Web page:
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Blue Screen Tips Please

Discussion in 'Camcorders, Action Cams & Video Editing Forum' started by russ hirst, Sep 17, 2005.

  1. russ hirst

    russ hirst
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    Hi Guys,

    I am intending to make a short film using the Blue screen background effect and would be grateful for comments on the following please:-

    1 I think Ulead VideoStudio 9 has a Blue screen facility, is this true?

    2 Does anyone have any useful pointers/guides/tips on using this method please?

    Many thanks

    Russ
     
  2. Brian110507

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    Yes Ulead VideoStudio 9 does have the blue screen (or green or red or whatever) option and it is quite easy to use.

    The most important thing about making 'blue screen' movies is that the background must be 100% evenly lit and exactly the same colour all over and there MUST NOT be any shadows at all thrown on it, so what ever you use must be big enough to mount far enough back from the actors to avoid shadow. if you can do that then it should be quite easy.
     
  3. Paul_Maycock

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    I don't know how serious you want to go but if you can beg borrow or borrow indefinitely a light meter to check that your light is even across the entire bluescreen. To make the shot more convincing, try and match up the lighting you are using in front of the bluescreen with the lighting that is going to appear in your composited background. For example, if your key light is on the leftside of the actor make sure any shadows in your composited background have shadows that fall in the same direction.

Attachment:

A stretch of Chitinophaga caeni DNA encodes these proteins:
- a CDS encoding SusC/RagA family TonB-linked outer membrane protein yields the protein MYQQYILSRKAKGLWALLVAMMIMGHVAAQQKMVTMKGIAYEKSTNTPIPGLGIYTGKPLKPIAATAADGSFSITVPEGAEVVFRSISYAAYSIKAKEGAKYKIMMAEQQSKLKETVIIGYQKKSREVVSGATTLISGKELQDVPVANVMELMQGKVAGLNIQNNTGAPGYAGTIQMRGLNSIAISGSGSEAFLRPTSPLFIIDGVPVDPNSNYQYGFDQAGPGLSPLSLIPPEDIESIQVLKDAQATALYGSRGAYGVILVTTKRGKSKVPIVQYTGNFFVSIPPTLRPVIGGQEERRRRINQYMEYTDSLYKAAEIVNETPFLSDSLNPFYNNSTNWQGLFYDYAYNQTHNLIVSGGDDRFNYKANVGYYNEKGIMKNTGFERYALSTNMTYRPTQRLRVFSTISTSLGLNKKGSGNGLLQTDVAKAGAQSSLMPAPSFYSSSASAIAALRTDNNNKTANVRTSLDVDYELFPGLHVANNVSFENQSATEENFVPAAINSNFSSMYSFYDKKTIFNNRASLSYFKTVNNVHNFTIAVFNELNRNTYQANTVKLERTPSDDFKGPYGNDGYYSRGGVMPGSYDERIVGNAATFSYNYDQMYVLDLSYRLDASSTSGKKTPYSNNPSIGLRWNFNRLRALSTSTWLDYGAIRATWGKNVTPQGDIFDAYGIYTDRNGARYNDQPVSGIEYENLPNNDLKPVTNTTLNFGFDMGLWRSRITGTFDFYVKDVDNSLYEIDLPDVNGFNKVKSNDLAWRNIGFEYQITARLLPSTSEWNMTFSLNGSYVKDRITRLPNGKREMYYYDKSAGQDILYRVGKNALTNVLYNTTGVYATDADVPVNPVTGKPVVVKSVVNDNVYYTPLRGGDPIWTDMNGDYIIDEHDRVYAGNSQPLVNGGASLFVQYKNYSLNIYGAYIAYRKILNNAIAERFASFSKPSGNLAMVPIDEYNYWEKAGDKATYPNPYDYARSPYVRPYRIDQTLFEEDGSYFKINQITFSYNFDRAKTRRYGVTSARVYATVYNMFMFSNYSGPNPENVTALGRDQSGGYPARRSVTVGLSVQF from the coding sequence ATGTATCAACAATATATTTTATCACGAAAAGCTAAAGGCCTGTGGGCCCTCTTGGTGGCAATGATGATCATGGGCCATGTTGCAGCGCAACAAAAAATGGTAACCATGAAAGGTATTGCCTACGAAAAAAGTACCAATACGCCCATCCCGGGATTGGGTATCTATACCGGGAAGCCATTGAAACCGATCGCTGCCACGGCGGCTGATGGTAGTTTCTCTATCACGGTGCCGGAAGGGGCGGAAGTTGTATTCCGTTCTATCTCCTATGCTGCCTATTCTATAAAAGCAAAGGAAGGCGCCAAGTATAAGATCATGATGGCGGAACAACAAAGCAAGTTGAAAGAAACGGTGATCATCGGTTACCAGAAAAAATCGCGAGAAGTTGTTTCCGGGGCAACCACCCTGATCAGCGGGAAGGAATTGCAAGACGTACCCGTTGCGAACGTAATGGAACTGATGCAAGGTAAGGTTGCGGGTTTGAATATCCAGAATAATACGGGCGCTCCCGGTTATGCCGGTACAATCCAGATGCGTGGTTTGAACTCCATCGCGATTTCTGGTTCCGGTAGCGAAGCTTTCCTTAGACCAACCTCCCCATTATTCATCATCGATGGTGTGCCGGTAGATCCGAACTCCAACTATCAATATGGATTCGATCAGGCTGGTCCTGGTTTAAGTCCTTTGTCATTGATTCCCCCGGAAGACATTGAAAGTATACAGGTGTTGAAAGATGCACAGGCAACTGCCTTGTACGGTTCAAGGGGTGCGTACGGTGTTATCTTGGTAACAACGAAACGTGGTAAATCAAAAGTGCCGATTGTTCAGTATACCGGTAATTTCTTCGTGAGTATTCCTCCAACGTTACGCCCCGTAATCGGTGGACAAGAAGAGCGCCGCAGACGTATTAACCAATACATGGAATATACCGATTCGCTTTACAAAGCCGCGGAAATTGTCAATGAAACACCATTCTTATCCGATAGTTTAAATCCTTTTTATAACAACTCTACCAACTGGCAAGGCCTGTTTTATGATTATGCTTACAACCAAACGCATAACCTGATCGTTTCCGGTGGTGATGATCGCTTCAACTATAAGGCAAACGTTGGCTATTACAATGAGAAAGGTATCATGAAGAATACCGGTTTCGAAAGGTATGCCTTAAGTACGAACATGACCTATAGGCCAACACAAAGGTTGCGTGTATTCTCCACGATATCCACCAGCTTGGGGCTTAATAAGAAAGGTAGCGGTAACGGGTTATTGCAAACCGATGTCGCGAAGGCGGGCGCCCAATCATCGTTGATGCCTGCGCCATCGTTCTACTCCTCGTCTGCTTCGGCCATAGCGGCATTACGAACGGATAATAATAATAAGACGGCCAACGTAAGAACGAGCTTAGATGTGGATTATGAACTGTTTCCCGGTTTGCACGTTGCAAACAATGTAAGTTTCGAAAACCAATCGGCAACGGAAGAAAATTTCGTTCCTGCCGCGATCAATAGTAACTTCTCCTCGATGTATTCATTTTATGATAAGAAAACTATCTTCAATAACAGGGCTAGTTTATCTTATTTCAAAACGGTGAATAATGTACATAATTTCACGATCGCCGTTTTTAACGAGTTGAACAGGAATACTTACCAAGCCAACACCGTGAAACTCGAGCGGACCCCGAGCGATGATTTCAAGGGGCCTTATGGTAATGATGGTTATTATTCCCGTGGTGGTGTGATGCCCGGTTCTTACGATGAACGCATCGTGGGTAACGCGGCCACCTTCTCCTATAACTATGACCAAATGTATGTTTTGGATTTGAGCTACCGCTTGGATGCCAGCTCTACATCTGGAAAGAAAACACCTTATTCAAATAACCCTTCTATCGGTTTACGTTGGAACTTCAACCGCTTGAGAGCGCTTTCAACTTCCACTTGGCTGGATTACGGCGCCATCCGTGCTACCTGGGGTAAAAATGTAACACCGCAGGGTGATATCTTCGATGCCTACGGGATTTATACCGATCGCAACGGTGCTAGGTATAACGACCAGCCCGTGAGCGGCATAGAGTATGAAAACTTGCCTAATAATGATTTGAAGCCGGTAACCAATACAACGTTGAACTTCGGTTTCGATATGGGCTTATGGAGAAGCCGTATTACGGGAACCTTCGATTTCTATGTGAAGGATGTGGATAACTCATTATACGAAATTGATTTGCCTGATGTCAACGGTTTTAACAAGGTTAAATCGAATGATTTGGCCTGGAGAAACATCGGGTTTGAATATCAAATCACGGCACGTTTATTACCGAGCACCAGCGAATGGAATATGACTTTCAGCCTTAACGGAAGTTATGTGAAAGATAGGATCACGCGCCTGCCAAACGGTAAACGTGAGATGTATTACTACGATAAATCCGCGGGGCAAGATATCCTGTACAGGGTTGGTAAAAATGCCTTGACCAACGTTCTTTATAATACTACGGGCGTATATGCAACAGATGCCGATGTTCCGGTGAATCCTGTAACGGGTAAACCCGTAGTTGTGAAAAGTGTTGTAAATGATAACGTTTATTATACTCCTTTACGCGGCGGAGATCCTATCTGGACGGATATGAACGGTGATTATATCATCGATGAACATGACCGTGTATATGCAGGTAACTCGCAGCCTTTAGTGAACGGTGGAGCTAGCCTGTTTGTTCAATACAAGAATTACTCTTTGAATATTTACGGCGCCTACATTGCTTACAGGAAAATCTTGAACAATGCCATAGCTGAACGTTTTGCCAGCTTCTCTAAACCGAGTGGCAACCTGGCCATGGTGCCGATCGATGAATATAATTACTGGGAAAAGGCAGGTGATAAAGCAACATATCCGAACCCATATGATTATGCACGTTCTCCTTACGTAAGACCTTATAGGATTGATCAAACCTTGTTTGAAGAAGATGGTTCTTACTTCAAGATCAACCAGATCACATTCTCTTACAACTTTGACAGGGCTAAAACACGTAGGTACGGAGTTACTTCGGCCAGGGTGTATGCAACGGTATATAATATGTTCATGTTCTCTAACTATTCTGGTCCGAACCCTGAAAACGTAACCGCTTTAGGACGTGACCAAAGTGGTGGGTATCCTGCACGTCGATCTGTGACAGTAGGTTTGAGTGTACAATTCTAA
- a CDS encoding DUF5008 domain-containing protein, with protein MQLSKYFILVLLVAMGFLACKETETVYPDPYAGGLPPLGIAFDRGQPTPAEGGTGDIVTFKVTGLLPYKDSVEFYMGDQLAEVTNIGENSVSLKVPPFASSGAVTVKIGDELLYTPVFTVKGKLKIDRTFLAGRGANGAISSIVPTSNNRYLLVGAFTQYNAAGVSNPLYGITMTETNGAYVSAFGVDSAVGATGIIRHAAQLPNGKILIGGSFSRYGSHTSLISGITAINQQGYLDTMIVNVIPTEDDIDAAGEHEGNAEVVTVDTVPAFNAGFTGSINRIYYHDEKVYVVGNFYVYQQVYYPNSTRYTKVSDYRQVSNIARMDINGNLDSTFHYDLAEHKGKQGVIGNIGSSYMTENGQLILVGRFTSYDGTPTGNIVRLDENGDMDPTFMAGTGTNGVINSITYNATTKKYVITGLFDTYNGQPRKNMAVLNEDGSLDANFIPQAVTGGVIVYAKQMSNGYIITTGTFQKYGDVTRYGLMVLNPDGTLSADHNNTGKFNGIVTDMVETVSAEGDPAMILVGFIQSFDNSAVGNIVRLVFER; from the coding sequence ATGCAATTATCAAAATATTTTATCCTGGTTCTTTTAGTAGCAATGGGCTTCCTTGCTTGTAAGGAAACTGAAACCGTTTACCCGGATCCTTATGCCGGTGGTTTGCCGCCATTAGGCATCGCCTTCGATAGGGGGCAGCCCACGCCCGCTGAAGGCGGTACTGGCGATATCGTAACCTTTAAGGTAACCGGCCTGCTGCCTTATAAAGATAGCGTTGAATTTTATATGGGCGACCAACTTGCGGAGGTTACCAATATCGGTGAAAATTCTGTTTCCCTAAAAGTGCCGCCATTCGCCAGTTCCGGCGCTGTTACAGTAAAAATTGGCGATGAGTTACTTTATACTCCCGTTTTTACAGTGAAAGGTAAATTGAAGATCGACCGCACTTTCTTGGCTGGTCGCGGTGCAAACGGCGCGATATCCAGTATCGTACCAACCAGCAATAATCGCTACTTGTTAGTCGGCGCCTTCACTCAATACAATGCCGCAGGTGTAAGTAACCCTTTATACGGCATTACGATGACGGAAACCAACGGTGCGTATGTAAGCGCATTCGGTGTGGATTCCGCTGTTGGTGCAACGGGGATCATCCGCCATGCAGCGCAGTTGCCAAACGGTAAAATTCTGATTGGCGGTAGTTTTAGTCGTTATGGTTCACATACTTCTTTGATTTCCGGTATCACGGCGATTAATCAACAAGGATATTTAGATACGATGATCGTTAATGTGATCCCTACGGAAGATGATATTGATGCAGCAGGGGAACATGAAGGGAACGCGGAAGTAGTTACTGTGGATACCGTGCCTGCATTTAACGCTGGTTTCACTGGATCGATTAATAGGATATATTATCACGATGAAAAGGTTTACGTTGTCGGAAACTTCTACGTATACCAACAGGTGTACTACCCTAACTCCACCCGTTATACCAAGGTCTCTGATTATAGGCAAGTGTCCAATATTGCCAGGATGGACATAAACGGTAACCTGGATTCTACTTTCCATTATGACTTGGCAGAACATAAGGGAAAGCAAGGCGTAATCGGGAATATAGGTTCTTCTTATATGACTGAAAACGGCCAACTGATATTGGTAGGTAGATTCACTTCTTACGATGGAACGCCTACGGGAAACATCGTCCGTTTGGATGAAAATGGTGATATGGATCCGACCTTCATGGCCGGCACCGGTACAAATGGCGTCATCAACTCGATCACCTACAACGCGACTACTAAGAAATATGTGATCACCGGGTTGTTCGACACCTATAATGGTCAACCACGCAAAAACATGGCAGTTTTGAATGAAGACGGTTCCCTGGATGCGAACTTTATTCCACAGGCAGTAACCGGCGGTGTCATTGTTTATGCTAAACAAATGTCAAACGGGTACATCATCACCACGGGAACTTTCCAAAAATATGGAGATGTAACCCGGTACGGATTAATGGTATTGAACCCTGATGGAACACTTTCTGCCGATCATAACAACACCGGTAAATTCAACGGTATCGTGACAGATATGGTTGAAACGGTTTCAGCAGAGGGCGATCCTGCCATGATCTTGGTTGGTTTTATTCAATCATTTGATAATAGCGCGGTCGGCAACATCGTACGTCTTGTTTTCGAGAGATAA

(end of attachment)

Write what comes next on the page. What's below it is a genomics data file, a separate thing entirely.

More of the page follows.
4. Dear Mr Echo

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  5. Roy Mallard

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    if you are using DV then green actually works better, green is sampled more in DV than blue, so the machine has more info to work with, avoid the selected colour being in your subject (although some programmes have garbage mattes to get round this) also some folk use a soft pink gel on the back light, as this helps to eliminate any spill from the background onto your subject. To do this right you do need to use at least 4 lights, ideally 5 (key, fill back on subject, even illumination on backdrop, either two lights or a single light with a softbox. Some shadows aren't a problem with most suites as you can change the latitude and tolerance of the chroma range up to a wide degree, however crease, folds or seams in your fabric can be a real pain as these often register as black, and as such won't be easily chroma's out.

    If you have photoshop you can paint in chroma areas on some parts of the frame as long as your subject is quite static.
     
  6. Mr.D

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    There are a few mistakes in the dvuser article but in principle its correct. I personally always specify green even for film shoots ( the blue channel in film is also very noisy as it has the largest grain structure and lowest intensity , don't know why he thinks its the sharpest). Minor green articles on the foreground subject are not a problem if you know what you are doing. I've keyed green grass off of greenscreens no problem.